Ever heard the saying “putting all your eggs in one basket”? It is essentially a warning that you should not concentrate all efforts and resources in one area as one could lose everything.
This applies to shares/stocks. So to overcome this we diversify. In other words, we don’t just buy shares in one company, instead, we buy shares in multiple companies.
An example of “putting all your eggs in one basket” is using all your savings to buy 10 Google shares 1 year ago which would have cost you $1,449. Today they would be worth $950 (-34%).
However, if we had split our investment equally between Google and Conoco Phillips we would have bought 9 x Conoco Phillips ($720 @ $80 each) and 5 x Google ($725 @ $95 each). We would have still lost 34% on Google but we would have made 55% on Conoco Phillips. Increasing the value of our portfolio from $1,445 to $1,591 (+10%). This is diversification – you win some, you lose some – you just hope to win more times than you lose.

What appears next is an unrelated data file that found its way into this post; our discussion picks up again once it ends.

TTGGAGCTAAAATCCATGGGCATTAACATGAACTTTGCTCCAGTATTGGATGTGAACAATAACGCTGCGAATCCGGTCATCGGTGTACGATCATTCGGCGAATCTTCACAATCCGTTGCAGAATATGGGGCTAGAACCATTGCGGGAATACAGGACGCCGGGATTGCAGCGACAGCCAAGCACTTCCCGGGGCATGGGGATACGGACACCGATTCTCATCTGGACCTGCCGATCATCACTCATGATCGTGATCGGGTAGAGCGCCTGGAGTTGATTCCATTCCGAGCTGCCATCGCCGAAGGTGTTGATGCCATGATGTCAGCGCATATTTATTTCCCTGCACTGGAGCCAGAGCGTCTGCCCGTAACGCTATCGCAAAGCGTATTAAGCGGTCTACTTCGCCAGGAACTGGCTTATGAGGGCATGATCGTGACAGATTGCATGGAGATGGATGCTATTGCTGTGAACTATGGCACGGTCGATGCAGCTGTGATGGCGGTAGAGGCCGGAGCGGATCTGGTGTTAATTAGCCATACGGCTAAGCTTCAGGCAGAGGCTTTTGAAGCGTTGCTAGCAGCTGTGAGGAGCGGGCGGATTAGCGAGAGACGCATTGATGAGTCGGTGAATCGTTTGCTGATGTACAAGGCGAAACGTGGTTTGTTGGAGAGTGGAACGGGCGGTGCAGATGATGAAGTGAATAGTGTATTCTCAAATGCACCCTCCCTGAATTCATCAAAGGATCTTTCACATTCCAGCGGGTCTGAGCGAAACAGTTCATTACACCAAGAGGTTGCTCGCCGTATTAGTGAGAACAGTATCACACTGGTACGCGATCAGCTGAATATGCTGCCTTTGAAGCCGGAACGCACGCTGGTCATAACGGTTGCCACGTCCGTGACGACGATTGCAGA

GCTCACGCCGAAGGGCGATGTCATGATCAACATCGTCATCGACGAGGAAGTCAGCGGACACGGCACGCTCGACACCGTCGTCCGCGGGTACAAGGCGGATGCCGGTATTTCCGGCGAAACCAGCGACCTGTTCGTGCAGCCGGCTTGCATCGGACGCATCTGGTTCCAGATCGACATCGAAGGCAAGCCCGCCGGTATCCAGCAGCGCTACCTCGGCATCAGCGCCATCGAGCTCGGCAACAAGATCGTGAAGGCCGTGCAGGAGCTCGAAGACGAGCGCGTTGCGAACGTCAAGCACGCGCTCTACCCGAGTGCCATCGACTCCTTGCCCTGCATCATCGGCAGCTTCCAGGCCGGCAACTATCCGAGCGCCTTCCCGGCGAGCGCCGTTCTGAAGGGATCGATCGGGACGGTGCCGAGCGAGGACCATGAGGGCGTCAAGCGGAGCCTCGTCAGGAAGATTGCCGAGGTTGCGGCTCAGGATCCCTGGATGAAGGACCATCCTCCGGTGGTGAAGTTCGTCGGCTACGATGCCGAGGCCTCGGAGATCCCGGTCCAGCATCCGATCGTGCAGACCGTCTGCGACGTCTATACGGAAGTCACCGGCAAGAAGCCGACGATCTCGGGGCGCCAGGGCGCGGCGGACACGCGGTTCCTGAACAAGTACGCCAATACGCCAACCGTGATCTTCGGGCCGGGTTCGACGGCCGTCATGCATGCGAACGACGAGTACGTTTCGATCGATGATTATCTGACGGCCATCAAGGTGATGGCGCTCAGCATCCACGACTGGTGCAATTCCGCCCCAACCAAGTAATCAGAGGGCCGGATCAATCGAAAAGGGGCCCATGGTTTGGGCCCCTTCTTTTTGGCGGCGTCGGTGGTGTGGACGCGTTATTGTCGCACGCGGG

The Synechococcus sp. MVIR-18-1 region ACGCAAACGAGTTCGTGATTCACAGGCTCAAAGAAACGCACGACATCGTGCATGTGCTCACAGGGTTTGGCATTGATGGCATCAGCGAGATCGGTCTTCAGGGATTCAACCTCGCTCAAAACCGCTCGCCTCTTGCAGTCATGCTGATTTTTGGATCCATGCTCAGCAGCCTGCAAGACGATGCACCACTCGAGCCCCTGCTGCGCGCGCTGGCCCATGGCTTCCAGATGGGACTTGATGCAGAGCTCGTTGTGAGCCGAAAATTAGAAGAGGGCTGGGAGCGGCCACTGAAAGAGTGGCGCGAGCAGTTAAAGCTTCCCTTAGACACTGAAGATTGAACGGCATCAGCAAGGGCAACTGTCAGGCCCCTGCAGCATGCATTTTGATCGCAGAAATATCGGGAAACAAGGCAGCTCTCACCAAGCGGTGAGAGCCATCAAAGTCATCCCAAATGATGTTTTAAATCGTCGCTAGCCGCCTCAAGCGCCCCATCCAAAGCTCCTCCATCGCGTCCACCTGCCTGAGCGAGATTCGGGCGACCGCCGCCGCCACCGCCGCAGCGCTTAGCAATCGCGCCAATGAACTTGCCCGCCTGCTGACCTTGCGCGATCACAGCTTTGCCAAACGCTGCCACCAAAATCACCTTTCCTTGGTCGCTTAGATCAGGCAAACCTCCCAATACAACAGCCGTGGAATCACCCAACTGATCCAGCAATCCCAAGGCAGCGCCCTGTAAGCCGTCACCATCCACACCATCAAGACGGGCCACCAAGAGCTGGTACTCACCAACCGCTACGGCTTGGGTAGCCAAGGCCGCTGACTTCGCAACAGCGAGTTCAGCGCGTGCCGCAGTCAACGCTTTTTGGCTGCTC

So how many companies/shares would be a well-diversified portfolio? While there is no magic number, it is typically advised that it would be between 20 and 30 shares/companies (as a minimum). Ideally from different sectors. A longer explanation can be found here.
Is there an easier way? Yes, one way is buying an exchange-traded fund (ETF) instead of single shares. ETFs are already diversified investments. They come in many different flavours, some are very broad while some are very sector focused. To get started, have a look at Vanguard.